Over the past two decades, information has morphed and shifted into a myriad of different forms, going digital for the most part, with physical books and paper-based sources, as a percentage of the whole, all on the decline. With digital comes an exponential increase in the number of ways we can access, manipulate, search, parse, combine, manage, and store each of the growing number of elements in the knowledge universe. As a result, our expectations surrounding libraries and the activities and capabilities we expect from a local neighborhood information center, are also beginning to change. Additional information here.
Future of Transportation – “The Most Disruptive Technology in All History”
In the future, our cars will know far more about us than we know about them. Each new vehicle will instantly know how to adjust the seats, what music we like, our favorite TV shows and where we left off in the latest series. It will also understand where we’re going, letting those we’re meeting with know when we will arrive. As transportation becomes faster, cheaper, and easier, we will simply do more of it. We’re moving towards a very fluid society, and all this movement will seem natural and effortless. It’s important to understand that driverless technology will not only be applied to cars, but also tractors, trucks, ships, lawnmowers, forklifts, water taxis, snowplows, submarines, drones, trains, and even airplanes. It will soon touch the lives of every person on planet earth. Additional information here.
Future of Agriculture – “Soon to Become the Coolest Profession on Earth”
Can better food create better people? Will a better food supply lead to healthier, stronger, better thinking people? This is exactly the premise that is driving many of the advances in farming today. To understand agribusiness in the future, we must probe into the changing nature of consumer demand and the entire human-food interface. As we transition from today’s fad-based diets to more science based ones, our ability to read and monitor a person’s metabolic reaction to the food eaten will cause the agriculture industry to evolve with great precision around the tiny niche demands in consumer marketplace. Additional information here.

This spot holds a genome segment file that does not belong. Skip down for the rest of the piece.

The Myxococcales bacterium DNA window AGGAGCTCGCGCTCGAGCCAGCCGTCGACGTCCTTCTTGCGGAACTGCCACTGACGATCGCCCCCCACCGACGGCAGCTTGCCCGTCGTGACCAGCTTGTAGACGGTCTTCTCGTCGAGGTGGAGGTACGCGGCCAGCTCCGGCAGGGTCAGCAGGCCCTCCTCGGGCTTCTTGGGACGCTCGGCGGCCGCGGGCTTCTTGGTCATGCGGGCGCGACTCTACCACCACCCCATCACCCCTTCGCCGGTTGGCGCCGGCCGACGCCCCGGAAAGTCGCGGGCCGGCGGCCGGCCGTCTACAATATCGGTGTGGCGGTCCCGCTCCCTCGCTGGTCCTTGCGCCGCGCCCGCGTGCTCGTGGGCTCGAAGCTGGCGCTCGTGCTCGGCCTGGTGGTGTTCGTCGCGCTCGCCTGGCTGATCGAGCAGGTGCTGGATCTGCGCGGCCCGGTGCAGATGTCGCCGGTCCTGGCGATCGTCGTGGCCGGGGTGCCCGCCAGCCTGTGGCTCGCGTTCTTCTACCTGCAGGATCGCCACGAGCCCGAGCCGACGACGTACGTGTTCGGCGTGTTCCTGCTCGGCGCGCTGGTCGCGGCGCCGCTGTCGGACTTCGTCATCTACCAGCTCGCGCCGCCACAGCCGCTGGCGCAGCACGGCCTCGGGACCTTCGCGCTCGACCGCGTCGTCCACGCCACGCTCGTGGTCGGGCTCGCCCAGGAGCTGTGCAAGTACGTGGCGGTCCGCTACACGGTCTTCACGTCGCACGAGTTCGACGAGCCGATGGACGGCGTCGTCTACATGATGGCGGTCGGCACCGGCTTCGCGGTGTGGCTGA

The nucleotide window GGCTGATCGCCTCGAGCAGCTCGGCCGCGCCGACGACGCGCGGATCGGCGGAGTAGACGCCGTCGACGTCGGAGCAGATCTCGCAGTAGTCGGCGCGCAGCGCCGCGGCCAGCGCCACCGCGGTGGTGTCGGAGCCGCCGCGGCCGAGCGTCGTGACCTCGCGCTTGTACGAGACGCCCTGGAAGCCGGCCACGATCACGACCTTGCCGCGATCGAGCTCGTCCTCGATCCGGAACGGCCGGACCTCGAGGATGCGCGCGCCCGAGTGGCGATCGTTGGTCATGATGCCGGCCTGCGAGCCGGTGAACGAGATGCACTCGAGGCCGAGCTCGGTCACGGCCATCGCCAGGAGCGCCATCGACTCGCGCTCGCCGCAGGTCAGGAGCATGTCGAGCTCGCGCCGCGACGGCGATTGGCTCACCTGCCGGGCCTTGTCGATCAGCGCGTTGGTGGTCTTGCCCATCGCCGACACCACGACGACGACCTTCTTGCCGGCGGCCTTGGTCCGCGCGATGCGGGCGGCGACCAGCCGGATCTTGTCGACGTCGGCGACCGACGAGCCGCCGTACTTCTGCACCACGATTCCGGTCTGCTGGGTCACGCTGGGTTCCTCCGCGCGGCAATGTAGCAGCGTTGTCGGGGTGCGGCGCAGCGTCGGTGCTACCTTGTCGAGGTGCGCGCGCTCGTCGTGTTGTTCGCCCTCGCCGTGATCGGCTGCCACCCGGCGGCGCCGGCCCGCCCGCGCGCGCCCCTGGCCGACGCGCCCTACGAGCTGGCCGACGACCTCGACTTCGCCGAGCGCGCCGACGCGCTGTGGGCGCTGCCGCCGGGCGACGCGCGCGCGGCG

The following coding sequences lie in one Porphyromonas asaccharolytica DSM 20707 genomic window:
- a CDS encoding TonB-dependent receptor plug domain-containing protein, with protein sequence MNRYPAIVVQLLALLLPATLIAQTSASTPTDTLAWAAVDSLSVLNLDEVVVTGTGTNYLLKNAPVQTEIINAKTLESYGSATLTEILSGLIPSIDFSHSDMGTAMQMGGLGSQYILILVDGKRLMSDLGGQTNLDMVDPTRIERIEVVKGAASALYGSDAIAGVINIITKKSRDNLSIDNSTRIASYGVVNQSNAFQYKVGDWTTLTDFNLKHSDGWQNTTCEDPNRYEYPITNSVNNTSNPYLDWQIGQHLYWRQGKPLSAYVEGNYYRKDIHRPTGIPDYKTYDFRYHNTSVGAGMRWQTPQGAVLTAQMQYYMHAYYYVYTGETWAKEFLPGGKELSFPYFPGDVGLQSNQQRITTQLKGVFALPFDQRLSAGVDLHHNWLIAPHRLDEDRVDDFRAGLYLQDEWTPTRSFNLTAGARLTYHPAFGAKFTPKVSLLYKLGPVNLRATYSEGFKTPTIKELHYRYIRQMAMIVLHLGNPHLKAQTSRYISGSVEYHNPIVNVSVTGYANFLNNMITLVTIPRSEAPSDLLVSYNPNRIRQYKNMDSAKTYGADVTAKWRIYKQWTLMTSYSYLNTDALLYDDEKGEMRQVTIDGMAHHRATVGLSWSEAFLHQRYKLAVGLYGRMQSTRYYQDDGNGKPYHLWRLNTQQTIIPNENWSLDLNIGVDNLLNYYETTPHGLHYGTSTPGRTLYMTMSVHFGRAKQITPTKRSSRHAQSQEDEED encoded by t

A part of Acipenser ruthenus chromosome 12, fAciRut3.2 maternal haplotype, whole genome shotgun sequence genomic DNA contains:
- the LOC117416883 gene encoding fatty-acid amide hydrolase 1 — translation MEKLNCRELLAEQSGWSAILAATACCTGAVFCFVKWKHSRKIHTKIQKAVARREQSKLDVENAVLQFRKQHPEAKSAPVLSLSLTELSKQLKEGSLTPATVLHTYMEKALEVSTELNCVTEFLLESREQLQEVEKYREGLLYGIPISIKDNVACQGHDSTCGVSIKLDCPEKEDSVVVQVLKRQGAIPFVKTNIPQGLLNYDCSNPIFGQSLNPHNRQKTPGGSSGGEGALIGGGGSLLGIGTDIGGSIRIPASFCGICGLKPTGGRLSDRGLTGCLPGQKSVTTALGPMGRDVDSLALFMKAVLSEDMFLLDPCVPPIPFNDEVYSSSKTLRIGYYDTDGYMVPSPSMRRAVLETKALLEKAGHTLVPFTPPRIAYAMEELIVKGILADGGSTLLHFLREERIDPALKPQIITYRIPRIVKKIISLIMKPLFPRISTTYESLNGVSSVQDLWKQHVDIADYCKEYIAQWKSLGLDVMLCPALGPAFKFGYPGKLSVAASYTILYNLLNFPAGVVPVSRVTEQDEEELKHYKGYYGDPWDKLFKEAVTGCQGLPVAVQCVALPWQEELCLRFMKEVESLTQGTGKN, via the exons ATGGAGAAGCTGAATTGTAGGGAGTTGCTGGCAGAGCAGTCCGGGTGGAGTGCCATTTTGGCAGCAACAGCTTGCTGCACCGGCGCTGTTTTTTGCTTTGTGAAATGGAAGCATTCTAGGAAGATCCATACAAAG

Future of the Drone Industry – “Mini Airports: Coming to a city near you”
When it comes to drones, we shouldn’t limit our thinking to their flying capabilities. Instead, the same drone that can fly may also be able to roll along the ground, jump onto a building, climb a tree, adhere to a piece of glass, float on the water or swim under it. In just a few years air taxis will be common in most major cities and along with them will come a new kind of infrastructure – mini airports. The speed of this evolution will largely depend on pricing. With private planes still costing many times the cost of a first class ticket, it’s never broken into mainstream consciousness. If flying drones can somehow be lowered to 2-3 times an Uber drive across town, it will grow quickly. Additional information here.
Your Business in 2030 – “Creating a Future-Resilient Organization”
Unlike the study of macro or megatrends, situational futuring is a micro-futuring process that begins with a single invention, tiny idea, or what-if condition and expands from there. The process begins with an initial scenario and asking some of the standard who-what-when-where-how-and-why questions. Probing deeper, questions formulated around things like timing, monetary implications, disruptive effects, symbiotic partners, who-wins-who-loses, wild cards, policy changes, and strange bedfellows will help expand your thinking even further. This works particularly well in a brainstorming environment where thoughts and ideas can be quickly sketched out, described, or clarified so more can be added. Additional information here.
Other Trendy Topics
Thomas Frey Unplugged – Future Trend Briefings
Tom’s understanding of the world around us clearly shines when he goes off-script and gets interactive with small groups and executive teams. Both his depth of knowledge on specific industries, coupled with a broader perspective on system, technology, and lifestyle trends makes each session a riveting experience. Gone are the vagaries and generalized outlooks that accompany most predictions. Instead, he has a way of opening the hood to reveal the inner workings of the real drivers powering the engines of change.
At the DaVinci Institute we use our own systems for forecasting the future. As we learn about your industry and apply our research methodologies, we are able to create a vision of the future that will specifically address the interests of your audience. Past examples include The Future of…
- Economic Development
- Airline Industry
- Housing and Real Estate